The first time you run a marathon, all you have to do is finish. Sure, you have a time in mind. But even if you whiff on that goal—as I did—you still finished a marathon! You are the 1% in a way that will provoke no street protests! Because the goal of your first marathon is so singular, your focus is laser-sharp. You train. You work. Even your brain does pushups. Your friends are impressed (or at least polite enough to act impressed). You think: I must finish. And at the end—when you do finish—you feel like Rocky in the first Rocky when it was still a pure underdog story.
Round Two, I am finding, is not quite the hero’s journey. Your friends are still impressed, but—since you’ve done it before—they’re a little less impressed. After all, you didn’t die the first time. Since you have done it before, your training doesn’t have quite as much urgency. You figure you can slide into it. Then you catch yourself doing that and you come to a desperate realization: you can’t just finish. You have to beat your previous time.
Now instead of focusing on that singular goal, you start thinking about the little things that could go wrong, even if they’re imagined. Is that tendonitis in my left ankle? Why is my knee feeling funny on a rest day? What if I hit the wall hard again? What if I hit it earlier this time? What if some frat boy dressed up as Spider-man burns past me as my son watches?
I’m starting to understand the sophomore slump and why so many sequels feel derivative. The original is spurred on by this pioneer-like drive. Whatever you doing is fresh. It’s new! It’s exciting! There’s a boldness in a first go-around partly because you don’t completely know what you’re doing. But the ignorance produces a giddy enthusiasm.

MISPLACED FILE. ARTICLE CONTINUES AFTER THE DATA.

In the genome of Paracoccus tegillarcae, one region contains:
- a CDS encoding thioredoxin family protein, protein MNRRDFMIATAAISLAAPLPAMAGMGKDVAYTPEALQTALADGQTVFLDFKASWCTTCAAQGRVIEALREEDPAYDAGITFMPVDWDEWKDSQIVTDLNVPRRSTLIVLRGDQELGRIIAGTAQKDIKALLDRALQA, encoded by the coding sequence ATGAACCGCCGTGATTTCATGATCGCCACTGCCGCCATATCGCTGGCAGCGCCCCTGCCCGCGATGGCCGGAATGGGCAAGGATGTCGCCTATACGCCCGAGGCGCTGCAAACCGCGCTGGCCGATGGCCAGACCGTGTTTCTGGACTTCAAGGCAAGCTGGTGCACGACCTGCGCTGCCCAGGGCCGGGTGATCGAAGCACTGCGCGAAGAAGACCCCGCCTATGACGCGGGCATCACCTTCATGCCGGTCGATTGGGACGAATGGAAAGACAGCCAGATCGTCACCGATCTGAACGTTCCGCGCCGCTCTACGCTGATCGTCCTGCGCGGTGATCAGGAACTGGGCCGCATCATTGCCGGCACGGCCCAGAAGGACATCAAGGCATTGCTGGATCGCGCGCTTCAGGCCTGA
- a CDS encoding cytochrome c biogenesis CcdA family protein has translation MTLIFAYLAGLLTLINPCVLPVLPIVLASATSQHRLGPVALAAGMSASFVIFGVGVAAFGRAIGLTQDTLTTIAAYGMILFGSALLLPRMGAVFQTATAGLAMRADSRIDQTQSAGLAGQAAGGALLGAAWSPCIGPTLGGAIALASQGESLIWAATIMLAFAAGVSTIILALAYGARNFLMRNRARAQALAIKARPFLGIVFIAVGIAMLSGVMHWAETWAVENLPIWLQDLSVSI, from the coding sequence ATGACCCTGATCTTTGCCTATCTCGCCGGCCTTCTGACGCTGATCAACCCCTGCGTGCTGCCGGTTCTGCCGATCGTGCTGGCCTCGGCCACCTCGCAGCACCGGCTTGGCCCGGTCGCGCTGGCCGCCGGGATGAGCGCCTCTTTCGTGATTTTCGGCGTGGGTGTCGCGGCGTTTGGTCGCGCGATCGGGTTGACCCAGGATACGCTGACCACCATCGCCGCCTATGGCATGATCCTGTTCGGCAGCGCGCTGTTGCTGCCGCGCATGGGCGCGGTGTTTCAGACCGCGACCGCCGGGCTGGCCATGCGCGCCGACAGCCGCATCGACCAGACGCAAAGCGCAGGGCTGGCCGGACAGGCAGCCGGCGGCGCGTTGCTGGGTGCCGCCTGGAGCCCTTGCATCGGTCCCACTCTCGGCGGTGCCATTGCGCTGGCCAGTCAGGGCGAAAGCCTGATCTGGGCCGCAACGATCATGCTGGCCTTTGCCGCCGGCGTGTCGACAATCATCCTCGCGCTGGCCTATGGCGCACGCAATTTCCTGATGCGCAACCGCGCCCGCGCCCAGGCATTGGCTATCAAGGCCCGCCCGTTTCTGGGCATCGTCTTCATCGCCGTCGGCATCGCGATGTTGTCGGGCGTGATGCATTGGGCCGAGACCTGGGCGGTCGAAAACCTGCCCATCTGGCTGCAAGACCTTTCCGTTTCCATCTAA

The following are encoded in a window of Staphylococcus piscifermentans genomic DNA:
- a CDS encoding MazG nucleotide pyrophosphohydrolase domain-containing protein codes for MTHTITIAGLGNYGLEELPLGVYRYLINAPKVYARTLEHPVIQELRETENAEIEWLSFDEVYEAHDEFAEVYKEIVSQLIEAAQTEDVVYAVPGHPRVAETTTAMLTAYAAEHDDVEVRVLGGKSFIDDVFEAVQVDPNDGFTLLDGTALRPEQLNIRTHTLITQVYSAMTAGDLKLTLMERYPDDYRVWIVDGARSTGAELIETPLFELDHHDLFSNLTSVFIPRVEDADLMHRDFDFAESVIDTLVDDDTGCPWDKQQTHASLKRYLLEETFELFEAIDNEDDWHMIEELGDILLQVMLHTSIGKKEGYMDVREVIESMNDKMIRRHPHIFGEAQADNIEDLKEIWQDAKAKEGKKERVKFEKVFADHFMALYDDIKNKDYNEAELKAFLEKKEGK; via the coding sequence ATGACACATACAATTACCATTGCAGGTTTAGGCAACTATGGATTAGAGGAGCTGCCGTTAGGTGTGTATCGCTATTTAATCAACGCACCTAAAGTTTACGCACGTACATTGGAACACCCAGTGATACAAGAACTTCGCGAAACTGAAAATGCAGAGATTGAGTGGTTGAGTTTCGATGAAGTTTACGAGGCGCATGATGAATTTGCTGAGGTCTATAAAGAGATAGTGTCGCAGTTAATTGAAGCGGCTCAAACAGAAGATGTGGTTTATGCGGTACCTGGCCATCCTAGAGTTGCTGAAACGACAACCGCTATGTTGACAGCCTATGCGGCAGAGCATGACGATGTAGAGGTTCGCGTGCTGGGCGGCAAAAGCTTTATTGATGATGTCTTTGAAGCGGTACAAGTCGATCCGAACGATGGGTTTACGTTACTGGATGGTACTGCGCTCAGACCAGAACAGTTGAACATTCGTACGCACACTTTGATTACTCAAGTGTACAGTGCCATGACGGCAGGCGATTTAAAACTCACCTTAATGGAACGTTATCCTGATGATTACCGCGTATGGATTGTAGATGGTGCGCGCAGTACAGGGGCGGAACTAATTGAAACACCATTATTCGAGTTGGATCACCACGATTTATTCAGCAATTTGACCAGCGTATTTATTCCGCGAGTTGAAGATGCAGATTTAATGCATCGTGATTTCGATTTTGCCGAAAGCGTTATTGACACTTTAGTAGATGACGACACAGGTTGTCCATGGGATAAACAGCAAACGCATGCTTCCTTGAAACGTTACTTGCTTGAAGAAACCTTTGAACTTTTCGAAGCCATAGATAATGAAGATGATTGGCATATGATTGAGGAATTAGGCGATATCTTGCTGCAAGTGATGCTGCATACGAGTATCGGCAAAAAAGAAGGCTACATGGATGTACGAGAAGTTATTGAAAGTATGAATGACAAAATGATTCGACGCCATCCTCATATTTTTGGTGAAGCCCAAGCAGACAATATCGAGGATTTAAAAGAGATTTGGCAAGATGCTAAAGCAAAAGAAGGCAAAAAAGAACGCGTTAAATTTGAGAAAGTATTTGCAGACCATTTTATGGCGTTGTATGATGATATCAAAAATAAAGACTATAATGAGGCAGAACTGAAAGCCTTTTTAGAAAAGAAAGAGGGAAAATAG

The sequel often falls flat. Why? If the sequel is to come close to its original, it seems that it takes so much more passion, determination, and work than it took for the predecessor. Yet we usually relax the second time around. We’ve been there before. We’ve succeeded to a certain degree. We mistakenly assume the magic that was there the first time will always be there.
Thus sequels suffer and it’s not just second movies or second marathons. It’s second years of a job. It’s second, third, fourth years of a marriage. It’s fifth, sixteenth, twenty-seventh years of trying to follow Jesus. We got into cruise control. We assume the same answers to questions even as those challenges evolve. So things fall apart.
"How do you avoid the sophomore slump?" is the question of a thousand paint-by-numbers reviews. But is that question also the question behind so many of our problems in life. It might be. However, the answer is not a formula. Whether one is recording an album, working a job, or trying to live out life as a Christian there is no formula you can throw at things (not even the Bible because it has to be read, studied, interpreted; it’s not an answer book).
You have to pour your heart and soul into it, which looks different in every potential sophomore slump situation. You have to be faithful and coasting on previous success is not being faithful. You have to love what you’re doing even if things get dicey. This faithfulness is important, because even when you throw yourself wholeheartedly into your art, your job, your marriage, your faith, things can still go awry.
So that’s what I’m thinking before I run this second marathon tomorrow. When I go to the start line tomorrow, I’ll know that I have put the work in. And I have decided to not listen to all those voices whispering about what could go wrong. I will be there to run to the best of my ability because I love running. And if #2 lives up to that moniker, this is not the end. I love it too much to just walk away and live off past memories. I’ll be back and I’ll work even harder. May we put that kind of heart into all our sequels.